Prototype finalized for presentation
Posted on November 12, 2017Advanced Practices in Video, Performance and Electronic Arts
This past week was spent finalizing the prototype so that it can be presented for critiques next week.
As seen in the video above, the prototype currently has a hard time rotating, as the tension of any wound string gauge is too big. I tested with three different gauges, sadly with the same behavior where the motor is not strong enough to rotate. That probably means I will have to create bigger gears for the final version of the piece.
In the meantime, the prototype seems to work fine with strings around which no other material is coiled. I bought the thinnest strings possible for the presentation, in the hopes that the tension of strings with a smaller gauge will not overpower the motor.
Last summer, I was working on a new version of Sound Pez, which would make use of either the ZX Gesture sensor (combined with its own Arduino), or the Leap Motion. As I am thinking of making the cabinet reactive to its audience, I thought it would be a good idea to leverage those sensors for the presentation of the prototype.
In all honesty, I prefer the ZX sensor, since the Leap Motion is processor-intensive and not that flexible. While I was developing, I had a hard time setting communication between two Arduini—the one in the prototype, and the one onto which the sensor is connected—so I went back to use the Leap Motion. That way, I could at least present properly, rather than having to use my computer keyboard.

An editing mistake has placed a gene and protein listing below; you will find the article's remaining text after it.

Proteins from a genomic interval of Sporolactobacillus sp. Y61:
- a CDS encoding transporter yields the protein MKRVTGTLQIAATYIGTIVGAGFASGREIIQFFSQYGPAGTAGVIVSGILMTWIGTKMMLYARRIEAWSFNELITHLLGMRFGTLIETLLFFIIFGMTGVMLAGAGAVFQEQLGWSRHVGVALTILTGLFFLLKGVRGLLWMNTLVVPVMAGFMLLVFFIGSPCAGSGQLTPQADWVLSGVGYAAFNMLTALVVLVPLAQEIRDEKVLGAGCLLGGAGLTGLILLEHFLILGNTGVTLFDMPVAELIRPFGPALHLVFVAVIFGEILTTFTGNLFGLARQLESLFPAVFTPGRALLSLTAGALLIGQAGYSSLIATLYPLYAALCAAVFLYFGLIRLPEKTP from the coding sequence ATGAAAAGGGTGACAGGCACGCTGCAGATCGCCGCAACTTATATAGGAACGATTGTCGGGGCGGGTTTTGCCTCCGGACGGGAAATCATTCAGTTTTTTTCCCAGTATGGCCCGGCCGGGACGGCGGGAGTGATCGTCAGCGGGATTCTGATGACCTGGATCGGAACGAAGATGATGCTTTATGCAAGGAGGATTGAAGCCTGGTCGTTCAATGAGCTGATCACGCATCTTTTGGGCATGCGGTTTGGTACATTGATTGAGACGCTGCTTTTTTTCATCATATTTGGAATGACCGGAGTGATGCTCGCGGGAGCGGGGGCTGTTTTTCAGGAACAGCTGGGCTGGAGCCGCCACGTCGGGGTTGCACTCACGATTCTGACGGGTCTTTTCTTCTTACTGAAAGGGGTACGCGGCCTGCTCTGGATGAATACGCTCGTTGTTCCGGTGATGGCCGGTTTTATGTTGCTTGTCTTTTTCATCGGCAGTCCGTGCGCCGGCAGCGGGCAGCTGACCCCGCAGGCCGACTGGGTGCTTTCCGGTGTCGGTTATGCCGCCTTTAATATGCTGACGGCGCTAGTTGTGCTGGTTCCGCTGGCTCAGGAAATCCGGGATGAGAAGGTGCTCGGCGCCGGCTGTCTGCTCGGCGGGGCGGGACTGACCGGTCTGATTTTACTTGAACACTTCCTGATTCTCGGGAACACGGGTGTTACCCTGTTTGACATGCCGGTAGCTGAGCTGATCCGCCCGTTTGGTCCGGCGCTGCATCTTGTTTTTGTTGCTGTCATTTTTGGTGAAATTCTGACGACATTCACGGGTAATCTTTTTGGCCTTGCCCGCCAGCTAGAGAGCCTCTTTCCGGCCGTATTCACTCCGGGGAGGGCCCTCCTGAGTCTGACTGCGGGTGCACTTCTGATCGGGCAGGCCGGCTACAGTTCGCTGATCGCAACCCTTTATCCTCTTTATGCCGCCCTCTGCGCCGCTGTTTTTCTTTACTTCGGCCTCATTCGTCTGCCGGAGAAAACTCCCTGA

At the last minute, I figured out that I had named a variable wrong. Once that was fixed, I was able to put the Leap Motion aside and use the ZX sensor.
The sources for the prototype are now available on the Github repository.
It may seem like much of that work with the sensor is overkill, but I do want the presentation to keep some sort of visual uniformity. I went to EchoFab to cut a mini wooden box that will house the Arduino and the sensor.
Their technician mentioned MakerCase, an online tool to create diagrams to cut boxes. This will save me so much time, as I was drawing all those shapes in Illustrator manually!
Sadly, I still miscalculated the dimensions of the box and the Arduino, and I ended up with an unusable box…
Luckily I do have an appointment with Concordia’s Digital FabLab the morning before the presentation to lasercut a correct version of the box. It’s cutting it close, but I am confident it will be done.
Continuing with my logic of using the visual language of instruments, electric guitars, and related equipment to create visual arts, I was thinking of creating a small plaque to identify the works.
I originally wanted to have one for the prototype, but the time needed to research the material and fabrication made that impossible.
As I was discussing this with EchoFab’s tech, he showed me a sample of anodized aluminum, which could be used exactly like I want: the black would be removed when etched by the laser, revealing the silvery surface. I will look into this during the production of the cabinet.
I sketched quite a few elements as I was building the prototype. I thought it would be interesting to print a poster that resembles patents posters. This will also be displayed during the prototype presentation.